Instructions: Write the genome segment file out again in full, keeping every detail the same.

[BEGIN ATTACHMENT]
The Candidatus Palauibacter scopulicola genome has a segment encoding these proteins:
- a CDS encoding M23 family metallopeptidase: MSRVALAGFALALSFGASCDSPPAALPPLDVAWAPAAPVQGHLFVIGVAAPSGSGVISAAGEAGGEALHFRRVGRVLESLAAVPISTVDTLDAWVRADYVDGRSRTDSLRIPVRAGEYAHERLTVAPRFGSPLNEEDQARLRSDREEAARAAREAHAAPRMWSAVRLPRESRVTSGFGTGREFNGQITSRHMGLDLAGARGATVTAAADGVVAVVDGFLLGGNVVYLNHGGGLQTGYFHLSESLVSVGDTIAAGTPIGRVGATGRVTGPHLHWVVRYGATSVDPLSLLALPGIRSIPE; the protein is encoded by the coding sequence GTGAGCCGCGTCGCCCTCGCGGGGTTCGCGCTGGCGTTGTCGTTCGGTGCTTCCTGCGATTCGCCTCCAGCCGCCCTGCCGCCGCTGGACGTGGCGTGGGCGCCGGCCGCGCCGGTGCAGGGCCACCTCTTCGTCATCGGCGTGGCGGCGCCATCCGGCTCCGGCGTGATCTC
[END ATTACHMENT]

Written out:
The Candidatus Palauibacter scopulicola genome has a segment encoding these proteins:
- a CDS encoding M23 family metallopeptidase: MSRVALAGFALALSFGASCDSPPAALPPLDVAWAPAAPVQGHLFVIGVAAPSGSGVISAAGEAGGEALHFRRVGRVLESLAAVPISTVDTLDAWVRADYVDGRSRTDSLRIPVRAGEYAHERLTVAPRFGSPLNEEDQARLRSDREEAARAAREAHAAPRMWSAVRLPRESRVTSGFGTGREFNGQITSRHMGLDLAGARGATVTAAADGVVAVVDGFLLGGNVVYLNHGGGLQTGYFHLSESLVSVGDTIAAGTPIGRVGATGRVTGPHLHWVVRYGATSVDPLSLLALPGIRSIPE; the protein is encoded by the coding sequence GTGAGCCGCGTCGCCCTCGCGGGGTTCGCGCTGGCGTTGTCGTTCGGTGCTTCCTGCGATTCGCCTCCAGCCGCCCTGCCGCCGCTGGACGTGGCGTGGGCGCCGGCCGCGCCGGTGCAGGGCCACCTCTTCGTCATCGGCGTGGCGGCGCCATCCGGCTCCGGCGTGATCTC